The buses leave regularly, have luggage storage, and are equipped with Wi-Fi, which sometimes makes them more comfortable than self-driving and eliminates the need to have a car while in Dublin. However, these routes can become very busy on weekends or when major events are taking place. If you plan to take the bus, arrive at the station early to purchase tickets and claim a space in line in order to ensure you get seats together with your traveling companions.

What Is the Fastest Way to Get From Dublin to Galway?

The fastest and most flexible way to travel between Dublin and Galway is to self-drive by car. The route takes about 2 hours and 15 minutes without traffic. The most direct route is to take the M4 to the M6, which are both well-maintained toll roads. Cars pay a toll of 2.90 euros on the M4 and 1.90 euros on the M6. There is also an additional toll on the M50 if driving directly from Dublin Airport. When approaching a toll point, follow the signs posted above each lane to identify which booths accept cash, and have small change on hand whenever possible to speed things up. Taking smaller side roads will significantly extend the journey time. Sticking to the main highways still offer plenty of opportunities to exit and stop along the way, including in Tullamore or Athlone. Remember that you will have to drive on the left side of the road and follow local laws, so be prepared with our complete guide to driving in Ireland.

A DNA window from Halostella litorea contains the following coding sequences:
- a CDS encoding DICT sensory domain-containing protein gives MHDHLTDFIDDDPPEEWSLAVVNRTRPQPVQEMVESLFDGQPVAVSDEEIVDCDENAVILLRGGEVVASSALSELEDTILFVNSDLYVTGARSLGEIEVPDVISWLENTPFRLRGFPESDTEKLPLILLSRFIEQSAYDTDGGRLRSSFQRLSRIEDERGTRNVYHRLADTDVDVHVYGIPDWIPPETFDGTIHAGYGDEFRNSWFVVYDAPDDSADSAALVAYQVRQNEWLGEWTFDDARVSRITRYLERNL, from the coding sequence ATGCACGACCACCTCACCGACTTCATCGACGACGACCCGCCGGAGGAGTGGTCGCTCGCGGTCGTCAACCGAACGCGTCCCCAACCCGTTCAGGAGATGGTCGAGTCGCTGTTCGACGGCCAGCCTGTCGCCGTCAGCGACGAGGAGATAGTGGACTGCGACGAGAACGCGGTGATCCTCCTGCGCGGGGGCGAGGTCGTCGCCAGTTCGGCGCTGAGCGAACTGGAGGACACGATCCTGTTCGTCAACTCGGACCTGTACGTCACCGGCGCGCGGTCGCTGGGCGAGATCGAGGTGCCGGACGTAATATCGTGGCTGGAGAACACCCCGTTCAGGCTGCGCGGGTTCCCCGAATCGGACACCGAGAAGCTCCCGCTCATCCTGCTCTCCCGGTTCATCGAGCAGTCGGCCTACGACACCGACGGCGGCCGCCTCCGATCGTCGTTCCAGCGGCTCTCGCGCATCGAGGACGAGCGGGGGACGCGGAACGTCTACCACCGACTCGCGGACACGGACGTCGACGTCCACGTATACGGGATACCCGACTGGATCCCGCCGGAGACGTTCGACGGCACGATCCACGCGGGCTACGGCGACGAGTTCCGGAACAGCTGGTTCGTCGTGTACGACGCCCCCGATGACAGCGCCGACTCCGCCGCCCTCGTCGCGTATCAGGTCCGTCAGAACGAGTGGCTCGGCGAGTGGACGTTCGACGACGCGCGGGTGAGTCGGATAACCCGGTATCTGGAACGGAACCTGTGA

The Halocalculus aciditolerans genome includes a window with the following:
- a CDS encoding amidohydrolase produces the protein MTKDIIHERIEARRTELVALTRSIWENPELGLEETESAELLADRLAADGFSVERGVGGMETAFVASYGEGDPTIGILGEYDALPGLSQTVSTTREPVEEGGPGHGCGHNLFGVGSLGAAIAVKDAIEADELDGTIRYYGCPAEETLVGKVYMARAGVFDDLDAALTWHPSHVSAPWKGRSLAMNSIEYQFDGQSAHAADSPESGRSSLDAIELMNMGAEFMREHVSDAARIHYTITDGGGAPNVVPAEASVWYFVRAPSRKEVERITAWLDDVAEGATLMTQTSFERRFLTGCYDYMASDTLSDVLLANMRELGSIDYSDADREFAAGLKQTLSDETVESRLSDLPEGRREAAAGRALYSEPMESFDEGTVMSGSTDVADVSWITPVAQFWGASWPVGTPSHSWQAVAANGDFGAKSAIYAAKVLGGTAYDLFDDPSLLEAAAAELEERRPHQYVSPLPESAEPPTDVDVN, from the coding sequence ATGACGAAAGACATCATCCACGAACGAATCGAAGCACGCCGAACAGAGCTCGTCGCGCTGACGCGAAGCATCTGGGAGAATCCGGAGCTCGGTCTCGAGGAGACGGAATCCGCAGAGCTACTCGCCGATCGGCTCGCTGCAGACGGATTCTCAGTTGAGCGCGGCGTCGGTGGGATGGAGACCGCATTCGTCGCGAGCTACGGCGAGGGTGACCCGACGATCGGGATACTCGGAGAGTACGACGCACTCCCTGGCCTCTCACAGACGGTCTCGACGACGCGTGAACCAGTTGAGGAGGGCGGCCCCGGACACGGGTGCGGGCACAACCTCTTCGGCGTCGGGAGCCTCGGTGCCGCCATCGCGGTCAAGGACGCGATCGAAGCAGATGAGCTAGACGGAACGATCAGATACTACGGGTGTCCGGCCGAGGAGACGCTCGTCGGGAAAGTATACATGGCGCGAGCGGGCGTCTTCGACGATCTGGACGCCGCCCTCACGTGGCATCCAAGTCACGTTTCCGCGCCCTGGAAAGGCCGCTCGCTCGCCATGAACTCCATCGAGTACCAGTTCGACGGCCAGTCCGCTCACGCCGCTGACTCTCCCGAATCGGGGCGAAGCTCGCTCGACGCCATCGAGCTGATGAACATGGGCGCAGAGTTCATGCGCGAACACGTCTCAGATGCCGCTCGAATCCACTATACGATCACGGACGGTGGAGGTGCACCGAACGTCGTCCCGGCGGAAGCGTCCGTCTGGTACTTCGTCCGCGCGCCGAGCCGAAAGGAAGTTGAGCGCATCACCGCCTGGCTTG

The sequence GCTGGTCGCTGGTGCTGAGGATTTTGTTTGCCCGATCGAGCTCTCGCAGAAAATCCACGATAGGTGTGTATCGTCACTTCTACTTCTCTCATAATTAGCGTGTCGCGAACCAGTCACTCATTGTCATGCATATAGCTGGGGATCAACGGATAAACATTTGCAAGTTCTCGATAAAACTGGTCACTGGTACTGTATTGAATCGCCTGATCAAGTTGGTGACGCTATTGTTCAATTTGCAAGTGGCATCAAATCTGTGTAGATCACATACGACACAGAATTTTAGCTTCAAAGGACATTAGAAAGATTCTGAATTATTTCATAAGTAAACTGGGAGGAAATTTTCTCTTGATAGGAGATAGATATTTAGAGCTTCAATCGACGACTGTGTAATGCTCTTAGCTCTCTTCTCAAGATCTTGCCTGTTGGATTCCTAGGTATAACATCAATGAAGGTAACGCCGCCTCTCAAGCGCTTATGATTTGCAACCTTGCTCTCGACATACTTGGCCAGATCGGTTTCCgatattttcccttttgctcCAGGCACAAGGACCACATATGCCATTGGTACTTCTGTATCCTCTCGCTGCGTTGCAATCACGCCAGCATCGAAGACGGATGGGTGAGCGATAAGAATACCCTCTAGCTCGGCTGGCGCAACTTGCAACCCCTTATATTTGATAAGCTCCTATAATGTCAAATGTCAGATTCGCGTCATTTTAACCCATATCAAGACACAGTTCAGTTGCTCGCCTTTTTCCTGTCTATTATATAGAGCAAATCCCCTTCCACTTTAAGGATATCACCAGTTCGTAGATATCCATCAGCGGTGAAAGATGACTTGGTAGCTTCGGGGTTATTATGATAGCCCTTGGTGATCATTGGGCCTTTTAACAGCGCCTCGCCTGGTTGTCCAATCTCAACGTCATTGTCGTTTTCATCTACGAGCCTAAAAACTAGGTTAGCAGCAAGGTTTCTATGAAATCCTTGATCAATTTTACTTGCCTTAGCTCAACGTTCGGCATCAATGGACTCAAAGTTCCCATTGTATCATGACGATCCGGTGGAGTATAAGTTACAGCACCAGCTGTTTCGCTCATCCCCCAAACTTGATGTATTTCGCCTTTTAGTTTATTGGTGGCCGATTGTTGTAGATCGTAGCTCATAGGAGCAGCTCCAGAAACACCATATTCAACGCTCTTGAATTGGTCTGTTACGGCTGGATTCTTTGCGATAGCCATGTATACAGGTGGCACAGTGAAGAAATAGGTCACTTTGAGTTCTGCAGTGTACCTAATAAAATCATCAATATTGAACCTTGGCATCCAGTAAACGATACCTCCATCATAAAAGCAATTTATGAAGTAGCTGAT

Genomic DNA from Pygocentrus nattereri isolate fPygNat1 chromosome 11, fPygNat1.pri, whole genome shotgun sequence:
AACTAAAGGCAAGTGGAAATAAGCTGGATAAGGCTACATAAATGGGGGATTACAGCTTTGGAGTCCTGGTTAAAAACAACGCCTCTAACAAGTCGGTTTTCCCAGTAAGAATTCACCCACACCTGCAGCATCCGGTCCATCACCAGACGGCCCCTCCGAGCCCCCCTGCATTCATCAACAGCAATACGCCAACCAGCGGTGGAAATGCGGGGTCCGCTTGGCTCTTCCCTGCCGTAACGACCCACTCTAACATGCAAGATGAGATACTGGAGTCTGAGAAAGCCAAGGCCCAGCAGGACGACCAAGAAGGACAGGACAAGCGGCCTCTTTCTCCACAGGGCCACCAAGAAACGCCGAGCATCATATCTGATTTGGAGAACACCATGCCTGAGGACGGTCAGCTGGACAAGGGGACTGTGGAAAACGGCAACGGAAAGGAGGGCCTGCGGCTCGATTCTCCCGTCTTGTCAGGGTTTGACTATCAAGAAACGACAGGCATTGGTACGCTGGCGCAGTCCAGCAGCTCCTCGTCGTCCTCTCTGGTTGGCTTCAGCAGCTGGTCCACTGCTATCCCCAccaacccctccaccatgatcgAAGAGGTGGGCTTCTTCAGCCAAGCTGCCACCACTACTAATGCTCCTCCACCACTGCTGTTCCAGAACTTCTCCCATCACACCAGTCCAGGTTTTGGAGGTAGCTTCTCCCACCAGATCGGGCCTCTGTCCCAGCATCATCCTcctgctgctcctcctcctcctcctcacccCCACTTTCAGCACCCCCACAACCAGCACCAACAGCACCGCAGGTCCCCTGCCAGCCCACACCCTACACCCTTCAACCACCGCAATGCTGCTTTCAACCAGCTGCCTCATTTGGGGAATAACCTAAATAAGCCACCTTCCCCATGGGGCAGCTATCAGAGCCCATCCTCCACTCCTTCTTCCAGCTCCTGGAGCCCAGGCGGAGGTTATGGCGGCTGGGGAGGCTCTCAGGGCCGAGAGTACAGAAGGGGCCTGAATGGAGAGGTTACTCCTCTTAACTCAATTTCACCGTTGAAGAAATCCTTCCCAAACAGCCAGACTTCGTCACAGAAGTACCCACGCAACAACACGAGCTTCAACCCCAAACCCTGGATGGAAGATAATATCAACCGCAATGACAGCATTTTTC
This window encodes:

How Long Is the Train Ride?

The train journey takes between 2 hours and 21 minutes to 2 hours and 45 minutes, and prices usually range between 18-22 euros each way. Trains run between Dublin and Galway every day and are operated by Irish Rail . Trains depart Heuston Station in Dublin bound for Galway every two hours. Heuston Station is located about 2 miles outside the Dublin city center, but the train terminal is well connected via LUAS for those planning to take public transportation . Luggage racks are available and the journey is airconditioned and comfortable.

When Is the Best Time to Visit Galway?

Given the large student population in Galway, Friday and Sunday tend to be the busiest days to travel between the two cities which means that fares on buses and trains may increase during peak hours.